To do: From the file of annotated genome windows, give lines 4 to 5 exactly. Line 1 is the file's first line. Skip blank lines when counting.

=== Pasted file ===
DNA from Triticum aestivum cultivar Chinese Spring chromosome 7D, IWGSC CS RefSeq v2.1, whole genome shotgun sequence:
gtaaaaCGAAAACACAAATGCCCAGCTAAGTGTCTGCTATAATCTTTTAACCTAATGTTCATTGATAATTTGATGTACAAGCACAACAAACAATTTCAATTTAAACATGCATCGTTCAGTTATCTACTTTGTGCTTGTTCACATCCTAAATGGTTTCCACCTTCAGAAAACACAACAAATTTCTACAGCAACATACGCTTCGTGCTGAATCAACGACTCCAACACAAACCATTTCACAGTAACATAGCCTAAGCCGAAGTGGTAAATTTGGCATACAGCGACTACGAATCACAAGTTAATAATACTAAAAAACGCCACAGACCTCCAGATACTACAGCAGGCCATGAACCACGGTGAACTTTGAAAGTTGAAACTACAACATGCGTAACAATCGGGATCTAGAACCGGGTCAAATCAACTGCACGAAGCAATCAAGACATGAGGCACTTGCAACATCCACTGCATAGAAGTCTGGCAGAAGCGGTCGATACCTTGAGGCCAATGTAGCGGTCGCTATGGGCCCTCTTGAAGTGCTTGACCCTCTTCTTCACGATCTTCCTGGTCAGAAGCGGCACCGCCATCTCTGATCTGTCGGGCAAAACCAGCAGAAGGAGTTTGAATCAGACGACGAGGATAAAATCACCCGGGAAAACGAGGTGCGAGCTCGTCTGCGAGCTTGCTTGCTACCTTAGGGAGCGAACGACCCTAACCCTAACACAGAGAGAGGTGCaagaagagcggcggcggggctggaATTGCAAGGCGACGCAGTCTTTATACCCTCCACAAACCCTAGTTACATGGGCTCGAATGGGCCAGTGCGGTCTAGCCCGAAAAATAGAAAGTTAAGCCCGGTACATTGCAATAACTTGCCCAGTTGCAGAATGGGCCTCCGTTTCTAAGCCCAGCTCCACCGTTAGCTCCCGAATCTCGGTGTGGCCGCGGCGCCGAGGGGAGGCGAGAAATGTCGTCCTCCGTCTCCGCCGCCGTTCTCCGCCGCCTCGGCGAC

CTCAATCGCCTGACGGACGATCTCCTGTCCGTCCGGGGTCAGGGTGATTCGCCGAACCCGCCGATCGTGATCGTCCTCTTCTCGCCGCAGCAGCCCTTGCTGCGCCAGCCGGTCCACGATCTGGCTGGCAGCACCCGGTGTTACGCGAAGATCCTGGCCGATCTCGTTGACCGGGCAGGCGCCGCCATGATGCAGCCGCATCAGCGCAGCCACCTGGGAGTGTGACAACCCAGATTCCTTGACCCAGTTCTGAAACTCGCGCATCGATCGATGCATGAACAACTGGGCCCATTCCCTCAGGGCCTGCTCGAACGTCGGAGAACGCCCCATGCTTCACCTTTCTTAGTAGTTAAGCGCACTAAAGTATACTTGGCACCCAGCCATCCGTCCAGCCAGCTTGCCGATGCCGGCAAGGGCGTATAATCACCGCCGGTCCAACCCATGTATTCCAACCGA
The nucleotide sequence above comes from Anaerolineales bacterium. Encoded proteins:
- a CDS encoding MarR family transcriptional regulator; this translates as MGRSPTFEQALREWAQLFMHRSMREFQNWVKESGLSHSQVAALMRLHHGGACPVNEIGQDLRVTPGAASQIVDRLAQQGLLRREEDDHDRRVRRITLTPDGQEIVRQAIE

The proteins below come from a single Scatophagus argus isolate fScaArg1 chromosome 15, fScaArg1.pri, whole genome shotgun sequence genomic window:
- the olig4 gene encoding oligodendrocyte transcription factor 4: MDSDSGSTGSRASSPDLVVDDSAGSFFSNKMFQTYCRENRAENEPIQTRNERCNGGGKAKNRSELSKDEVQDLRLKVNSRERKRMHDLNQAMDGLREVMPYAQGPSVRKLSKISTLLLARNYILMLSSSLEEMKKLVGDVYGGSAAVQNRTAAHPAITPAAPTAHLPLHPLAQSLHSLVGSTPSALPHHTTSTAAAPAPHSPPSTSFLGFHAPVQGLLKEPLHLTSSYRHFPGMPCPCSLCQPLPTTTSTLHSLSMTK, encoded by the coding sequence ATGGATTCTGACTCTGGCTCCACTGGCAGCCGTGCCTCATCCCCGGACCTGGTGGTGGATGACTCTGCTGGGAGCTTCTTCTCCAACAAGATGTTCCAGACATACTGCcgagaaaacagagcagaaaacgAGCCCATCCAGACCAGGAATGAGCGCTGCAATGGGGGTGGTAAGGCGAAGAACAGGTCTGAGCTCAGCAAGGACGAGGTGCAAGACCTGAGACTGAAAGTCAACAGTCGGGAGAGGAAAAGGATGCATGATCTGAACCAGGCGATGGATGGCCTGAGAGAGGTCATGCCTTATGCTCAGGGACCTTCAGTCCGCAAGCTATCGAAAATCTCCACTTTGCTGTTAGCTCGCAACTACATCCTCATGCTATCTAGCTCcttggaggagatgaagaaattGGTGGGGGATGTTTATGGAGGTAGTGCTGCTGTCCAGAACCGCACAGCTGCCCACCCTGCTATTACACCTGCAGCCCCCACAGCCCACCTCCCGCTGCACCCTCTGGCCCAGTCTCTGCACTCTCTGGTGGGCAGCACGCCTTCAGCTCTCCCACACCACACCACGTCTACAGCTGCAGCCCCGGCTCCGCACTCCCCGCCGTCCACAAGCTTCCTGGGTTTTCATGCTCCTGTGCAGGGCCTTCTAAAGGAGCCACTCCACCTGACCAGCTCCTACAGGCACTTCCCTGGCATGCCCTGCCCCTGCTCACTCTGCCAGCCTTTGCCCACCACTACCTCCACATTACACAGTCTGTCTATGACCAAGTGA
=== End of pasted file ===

The nucleotide sequence above comes from Anaerolineales bacterium. Encoded proteins:
- a CDS encoding MarR family transcriptional regulator; this translates as MGRSPTFEQALREWAQLFMHRSMREFQNWVKESGLSHSQVAALMRLHHGGACPVNEIGQDLRVTPGAASQIVDRLAQQGLLRREEDDHDRRVRRITLTPDGQEIVRQAIE